Clement writes: “The apostles received the Gospel for us from the Lord Jesus Christ; Jesus the Christ was sent from God. Thus Christ is from God and the apostles from Christ. In both instances, the orderly procedure depends on God’s will. So thereafter, when the apostles had been given their instructions, and all their doubts had been set at rest by the resurrection of our Lord Jesus Christ, they went forth in the confidence of the Holy Spirit to preach the good news of the coming of God’s kingdom. They preached in country and city, and appointed their first converts, after testing them by the Spirit, to be the bishops and deacons of future believers.”

Collects

i Almighty God, who didst choose thy servant Clement of Rome to recall the Church in Corinth to obedience and stability: Grant that thy Church may be grounded and settled in thy truth by the indwelling of the Holy Spirit; reveal to it what is not yet known; fill up what is lacking; confirm what hath already been revealed; and keep it blameless in thy service; through Jesus Christ our Lord, who liveth and reigneth with thee and the same Spirit, one God, for ever and ever. Amen.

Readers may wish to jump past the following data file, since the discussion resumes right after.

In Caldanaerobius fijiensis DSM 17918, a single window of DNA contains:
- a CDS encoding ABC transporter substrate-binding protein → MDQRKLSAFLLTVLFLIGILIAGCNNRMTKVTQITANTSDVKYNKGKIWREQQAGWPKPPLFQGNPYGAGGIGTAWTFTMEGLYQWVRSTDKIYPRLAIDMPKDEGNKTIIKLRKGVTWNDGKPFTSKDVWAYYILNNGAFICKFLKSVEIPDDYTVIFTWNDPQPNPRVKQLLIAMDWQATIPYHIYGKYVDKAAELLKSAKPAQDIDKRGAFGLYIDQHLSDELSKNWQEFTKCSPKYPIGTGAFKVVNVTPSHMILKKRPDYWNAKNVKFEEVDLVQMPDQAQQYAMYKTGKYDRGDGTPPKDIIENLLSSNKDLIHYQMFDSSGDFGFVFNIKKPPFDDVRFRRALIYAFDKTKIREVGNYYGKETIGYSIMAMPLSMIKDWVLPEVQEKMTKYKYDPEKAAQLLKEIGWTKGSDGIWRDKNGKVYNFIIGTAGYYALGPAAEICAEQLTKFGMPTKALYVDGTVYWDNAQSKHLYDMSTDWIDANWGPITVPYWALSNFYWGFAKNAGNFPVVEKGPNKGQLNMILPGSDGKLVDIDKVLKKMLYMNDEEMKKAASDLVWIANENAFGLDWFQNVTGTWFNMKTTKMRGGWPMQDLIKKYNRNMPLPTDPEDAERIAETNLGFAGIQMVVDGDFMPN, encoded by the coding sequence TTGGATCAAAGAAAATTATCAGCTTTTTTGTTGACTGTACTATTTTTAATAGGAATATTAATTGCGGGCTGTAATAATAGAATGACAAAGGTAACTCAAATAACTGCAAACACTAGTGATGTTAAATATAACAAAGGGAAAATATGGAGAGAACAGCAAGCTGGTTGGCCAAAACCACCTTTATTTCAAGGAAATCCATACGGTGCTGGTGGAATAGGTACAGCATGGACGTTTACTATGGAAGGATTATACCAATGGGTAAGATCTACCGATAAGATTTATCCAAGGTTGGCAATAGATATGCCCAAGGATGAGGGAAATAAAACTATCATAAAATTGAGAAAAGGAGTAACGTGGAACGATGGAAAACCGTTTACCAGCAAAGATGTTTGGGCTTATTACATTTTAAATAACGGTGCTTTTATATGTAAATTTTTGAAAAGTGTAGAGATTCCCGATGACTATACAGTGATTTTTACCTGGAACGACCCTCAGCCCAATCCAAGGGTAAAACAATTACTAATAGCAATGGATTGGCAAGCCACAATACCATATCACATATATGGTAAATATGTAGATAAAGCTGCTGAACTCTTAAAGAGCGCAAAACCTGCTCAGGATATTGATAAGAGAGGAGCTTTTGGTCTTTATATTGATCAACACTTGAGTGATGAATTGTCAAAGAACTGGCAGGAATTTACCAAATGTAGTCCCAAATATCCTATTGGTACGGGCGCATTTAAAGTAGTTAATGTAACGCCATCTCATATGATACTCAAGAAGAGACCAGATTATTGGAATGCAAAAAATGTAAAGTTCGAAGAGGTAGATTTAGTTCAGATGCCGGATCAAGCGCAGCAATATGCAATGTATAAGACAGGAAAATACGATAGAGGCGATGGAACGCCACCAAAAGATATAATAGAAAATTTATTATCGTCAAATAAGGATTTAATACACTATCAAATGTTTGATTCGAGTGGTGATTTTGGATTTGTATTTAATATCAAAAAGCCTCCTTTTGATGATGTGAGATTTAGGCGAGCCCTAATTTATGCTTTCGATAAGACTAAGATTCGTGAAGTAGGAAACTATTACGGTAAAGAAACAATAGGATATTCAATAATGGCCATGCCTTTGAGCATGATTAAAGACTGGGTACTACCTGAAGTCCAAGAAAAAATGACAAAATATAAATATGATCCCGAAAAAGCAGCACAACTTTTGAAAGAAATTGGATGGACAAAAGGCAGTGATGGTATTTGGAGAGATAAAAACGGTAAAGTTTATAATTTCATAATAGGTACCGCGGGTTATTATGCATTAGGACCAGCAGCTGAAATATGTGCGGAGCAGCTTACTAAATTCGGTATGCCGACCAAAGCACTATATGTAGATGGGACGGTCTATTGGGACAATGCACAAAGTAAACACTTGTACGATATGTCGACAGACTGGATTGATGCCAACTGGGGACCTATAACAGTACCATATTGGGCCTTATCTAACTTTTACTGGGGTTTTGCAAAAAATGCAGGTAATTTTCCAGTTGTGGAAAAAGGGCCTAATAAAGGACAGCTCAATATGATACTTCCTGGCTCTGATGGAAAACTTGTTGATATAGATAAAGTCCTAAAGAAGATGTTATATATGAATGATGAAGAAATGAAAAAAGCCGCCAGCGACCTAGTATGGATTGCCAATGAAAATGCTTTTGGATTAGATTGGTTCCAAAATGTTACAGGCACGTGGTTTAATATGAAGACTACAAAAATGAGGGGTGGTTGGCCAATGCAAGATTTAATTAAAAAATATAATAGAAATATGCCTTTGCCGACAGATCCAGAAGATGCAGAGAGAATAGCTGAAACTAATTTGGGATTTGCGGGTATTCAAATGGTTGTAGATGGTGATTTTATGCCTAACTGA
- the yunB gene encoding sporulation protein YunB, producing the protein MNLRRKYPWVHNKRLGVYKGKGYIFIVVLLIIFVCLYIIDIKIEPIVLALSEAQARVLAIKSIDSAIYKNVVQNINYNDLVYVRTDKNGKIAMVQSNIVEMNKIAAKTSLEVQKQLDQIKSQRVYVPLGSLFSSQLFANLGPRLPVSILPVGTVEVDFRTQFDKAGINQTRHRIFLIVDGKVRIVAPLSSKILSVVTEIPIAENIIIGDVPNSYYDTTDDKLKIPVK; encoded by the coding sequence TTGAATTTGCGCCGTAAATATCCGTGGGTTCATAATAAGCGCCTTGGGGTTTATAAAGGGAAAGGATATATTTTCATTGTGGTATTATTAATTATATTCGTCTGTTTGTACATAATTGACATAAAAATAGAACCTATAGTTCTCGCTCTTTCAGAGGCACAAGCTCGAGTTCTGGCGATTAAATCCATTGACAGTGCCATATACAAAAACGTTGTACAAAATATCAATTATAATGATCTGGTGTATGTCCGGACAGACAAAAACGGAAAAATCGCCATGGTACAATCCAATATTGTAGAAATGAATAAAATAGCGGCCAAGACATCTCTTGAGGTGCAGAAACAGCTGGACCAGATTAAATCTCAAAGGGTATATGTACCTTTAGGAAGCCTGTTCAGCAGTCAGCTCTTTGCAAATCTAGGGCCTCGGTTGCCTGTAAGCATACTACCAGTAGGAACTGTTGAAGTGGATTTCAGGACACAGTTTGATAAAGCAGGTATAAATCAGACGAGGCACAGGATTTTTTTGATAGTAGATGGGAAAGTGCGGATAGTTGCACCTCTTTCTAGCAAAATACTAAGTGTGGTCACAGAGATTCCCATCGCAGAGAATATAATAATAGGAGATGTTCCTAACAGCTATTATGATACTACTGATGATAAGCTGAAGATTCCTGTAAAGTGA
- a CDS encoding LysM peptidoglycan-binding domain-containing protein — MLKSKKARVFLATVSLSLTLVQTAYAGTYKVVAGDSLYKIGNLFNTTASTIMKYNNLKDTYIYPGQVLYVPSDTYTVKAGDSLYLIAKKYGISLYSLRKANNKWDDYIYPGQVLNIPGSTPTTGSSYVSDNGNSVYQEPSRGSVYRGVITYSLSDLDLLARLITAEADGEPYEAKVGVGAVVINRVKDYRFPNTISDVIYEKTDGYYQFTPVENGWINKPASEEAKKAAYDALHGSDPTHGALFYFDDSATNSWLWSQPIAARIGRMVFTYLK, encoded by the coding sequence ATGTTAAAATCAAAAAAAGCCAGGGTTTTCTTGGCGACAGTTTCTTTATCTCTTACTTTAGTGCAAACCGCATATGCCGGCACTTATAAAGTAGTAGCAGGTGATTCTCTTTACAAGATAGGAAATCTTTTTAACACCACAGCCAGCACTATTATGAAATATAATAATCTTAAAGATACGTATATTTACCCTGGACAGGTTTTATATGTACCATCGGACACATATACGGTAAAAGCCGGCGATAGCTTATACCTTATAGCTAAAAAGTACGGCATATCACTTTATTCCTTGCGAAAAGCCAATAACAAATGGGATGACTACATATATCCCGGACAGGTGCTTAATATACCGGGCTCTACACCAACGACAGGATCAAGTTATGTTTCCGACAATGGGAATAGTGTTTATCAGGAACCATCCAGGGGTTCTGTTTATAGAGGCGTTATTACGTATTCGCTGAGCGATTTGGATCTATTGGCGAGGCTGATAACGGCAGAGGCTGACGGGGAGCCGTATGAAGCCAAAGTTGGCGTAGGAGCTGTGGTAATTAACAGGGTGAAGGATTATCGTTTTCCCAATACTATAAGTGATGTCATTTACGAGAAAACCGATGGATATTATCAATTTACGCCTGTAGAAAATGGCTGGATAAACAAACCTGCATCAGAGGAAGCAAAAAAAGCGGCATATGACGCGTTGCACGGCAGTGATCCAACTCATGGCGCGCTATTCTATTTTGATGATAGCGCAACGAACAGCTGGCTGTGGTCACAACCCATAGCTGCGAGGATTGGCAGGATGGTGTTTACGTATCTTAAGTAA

ii Almighty God, you chose your servant Clement of Rome to recall the Church in Corinth to obedience and stability: Grant that your Church may be grounded and settled in your truth by the indwelling of the Holy Spirit; reveal to it what is not yet known; fill up what is lacking; confirm what has already been revealed; and keep it blameless in your service; through Jesus Christ our Lord, who lives and reigns with you and the Holy Spirit, one God, for ever and ever. Amen.

Psalm 78:3–7 1

Lessons

Chronicles 23:28–32

2 Timothy 2:1–7

Luke 6:37–45

Preface of a Saint (2)

 

 

Clive Staples Lewis, Apologist and Spiritual Writer, 1963

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File-C.s.lewis3.JPG.jpg

 

About the Commemoration

“You must make your choice,” C. S. Lewis wrote in Mere Christianity. “Either this man was, and is, the Son of God, or else a madman or something worse. You can shut Him up as a fool, you can spit at Him and kill Him as a demon, or you can fall at His feet and call Him Lord and God.”